Fire Season In California Puts A Strain On Firefighting Resources
ARI SHAPIRO, HOST:
In many parts of the Western U.S., searing heat has given way to smoky skies, a clear signal that fire season is here. Hundreds of new wildfires have popped up recently, and dozens have turned into major events. As NPR's Nathan Rott reports, that is putting a serious strain on the nation's firefighting resources.
NATHAN ROTT, BYLINE: Take record-breaking heat, apply it to a part of the country already suffering from moderate-to-extreme drought, and then scatter more than 12,000 lightning strikes across it. That is essentially what happened over the last week in California, the Pacific Northwest and the northern Rockies. So it shouldn't come as a surprise that a wave of fires has followed, leaving fire managers, like Cal Fire Battalion Chief Mark Brunton, stretched thin.
MARK BRUNTON: We are almost tapped out and same with our federal partners. There are fires up and down the state and outside the state that are using these resources. So they are finite. They're limited. And we are doing the best we absolutely can with what limited tools we have.
ROTT: Nearly 7,000 firefighters have been deployed in California alone - most, like Brunton, to the northern part of the state, where a scattering of fast-moving fires has forced thousands of evacuations and rained ash from the sky. Here's California Gov. Gavin Newsom.
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GAVIN NEWSOM: We are experiencing fires, the likes of which we haven't seen in many, many years.
ROTT: The question of resources has come up over and over again at press conferences with Newsom partly because of the coronavirus pandemic. The state is down dozens of inmate fire crews, which make up a large and crucial part of California's firefighting force, because of COVID quarantines. The state has hired more than 800 supplemental seasonal firefighters to make up that difference. And Newsom says they are getting help from some other states. But given how widespread the heat and fires are in the broader West, many places are hesitant to give crews up.
SAMANTHA STORMS: This really is pretty typical for this time of year.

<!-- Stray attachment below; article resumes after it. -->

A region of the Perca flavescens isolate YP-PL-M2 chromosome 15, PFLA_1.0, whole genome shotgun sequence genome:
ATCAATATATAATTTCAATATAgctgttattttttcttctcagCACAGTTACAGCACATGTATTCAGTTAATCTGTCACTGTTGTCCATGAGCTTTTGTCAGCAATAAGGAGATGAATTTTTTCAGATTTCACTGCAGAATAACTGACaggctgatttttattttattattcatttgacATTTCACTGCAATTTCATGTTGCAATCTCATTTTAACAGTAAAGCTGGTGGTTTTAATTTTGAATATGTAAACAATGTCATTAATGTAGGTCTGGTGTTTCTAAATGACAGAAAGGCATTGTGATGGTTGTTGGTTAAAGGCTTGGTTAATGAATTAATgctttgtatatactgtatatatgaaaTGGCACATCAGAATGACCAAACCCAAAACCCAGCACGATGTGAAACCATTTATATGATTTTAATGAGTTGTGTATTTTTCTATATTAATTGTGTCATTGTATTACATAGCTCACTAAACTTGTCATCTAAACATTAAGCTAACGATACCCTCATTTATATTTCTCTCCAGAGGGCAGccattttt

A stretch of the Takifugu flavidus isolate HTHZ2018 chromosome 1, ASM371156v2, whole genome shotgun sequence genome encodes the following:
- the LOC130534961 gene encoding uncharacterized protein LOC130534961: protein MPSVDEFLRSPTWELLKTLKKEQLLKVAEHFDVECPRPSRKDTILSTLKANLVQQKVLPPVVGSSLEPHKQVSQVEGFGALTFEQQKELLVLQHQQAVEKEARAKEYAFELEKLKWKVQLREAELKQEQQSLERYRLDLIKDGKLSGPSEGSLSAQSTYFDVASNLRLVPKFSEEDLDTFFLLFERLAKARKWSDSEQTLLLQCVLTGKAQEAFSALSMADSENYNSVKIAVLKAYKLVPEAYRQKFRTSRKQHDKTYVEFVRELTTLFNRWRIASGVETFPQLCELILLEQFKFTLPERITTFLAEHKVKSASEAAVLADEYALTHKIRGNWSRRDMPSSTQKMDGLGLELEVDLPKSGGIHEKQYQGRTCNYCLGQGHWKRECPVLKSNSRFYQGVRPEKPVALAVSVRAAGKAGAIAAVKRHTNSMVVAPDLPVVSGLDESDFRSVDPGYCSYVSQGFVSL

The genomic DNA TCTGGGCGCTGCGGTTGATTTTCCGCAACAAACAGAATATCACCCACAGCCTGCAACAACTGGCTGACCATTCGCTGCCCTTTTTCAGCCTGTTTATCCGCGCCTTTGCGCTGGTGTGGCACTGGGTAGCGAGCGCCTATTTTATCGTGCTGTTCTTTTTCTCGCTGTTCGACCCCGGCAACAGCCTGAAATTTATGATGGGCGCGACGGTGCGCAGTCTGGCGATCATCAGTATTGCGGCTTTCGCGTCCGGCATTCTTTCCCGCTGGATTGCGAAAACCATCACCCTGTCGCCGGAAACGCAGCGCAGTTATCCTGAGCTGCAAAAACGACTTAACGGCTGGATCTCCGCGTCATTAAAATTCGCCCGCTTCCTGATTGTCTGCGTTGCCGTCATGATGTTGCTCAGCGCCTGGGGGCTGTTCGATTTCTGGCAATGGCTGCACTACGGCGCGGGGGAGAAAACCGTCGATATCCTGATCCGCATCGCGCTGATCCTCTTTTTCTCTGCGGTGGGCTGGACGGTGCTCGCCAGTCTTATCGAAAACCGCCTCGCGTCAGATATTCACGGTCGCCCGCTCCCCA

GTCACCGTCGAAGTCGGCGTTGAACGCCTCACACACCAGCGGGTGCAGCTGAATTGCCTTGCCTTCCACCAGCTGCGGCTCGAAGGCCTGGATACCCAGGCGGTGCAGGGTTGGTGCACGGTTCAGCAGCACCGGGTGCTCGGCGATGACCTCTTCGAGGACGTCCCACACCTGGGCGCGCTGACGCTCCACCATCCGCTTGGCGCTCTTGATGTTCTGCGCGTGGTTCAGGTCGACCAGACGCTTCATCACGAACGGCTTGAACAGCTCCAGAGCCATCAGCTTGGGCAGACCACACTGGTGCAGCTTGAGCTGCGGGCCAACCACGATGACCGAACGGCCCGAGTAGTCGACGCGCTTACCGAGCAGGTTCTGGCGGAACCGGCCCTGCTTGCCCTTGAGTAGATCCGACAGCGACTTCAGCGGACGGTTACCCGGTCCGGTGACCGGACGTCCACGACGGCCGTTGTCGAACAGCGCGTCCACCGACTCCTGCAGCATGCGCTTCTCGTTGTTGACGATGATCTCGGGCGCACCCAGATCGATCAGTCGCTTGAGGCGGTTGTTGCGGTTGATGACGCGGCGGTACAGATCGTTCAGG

ROTT: Samantha Storms is a spokeswoman at the National Interagency Fire Center, which helps coordinate the country's wildfire response.
STORMS: With increased fire activity, there's just going to be an increase in the demand of resources. And that's across the country. That's why we bring crews down from Alaska.
ROTT: Or move them from other states with less fire activity to states with more. Earlier this week, national fire managers raised the country's fire preparedness level to five, its highest mark, a move that makes all fire-trained federal employees available for assignment. And it might be needed. California typically gets its worst fires later in the year - September and October. And the outlook isn't great in other places, either. Becky Bolinger is Colorado's assistant state climatologist.
BECKY BOLINGER: Most of the United States is going to see warmer-than-average conditions continue into the fall.
ROTT: Which also means a higher chance of fires, she says, until the snow starts to fall.
Nathan Rott, NPR News.
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SHAPIRO: All right, I just want to mention that this is a really happy day for us here at ALL THINGS CONSIDERED and not just because it's Friday, but our co-host Audie Cornish is back from maternity leave. She brought a new human being into the world who, I can tell you, is adorable. And, Audie, we are also thrilled to have you back working from home with the rest of the team.
AUDIE CORNISH, HOST:
Thank you for having me. Hopefully, that adorable one won't kind of, like, wander into this space making little adorable sounds.
SHAPIRO: We would love it if he does.
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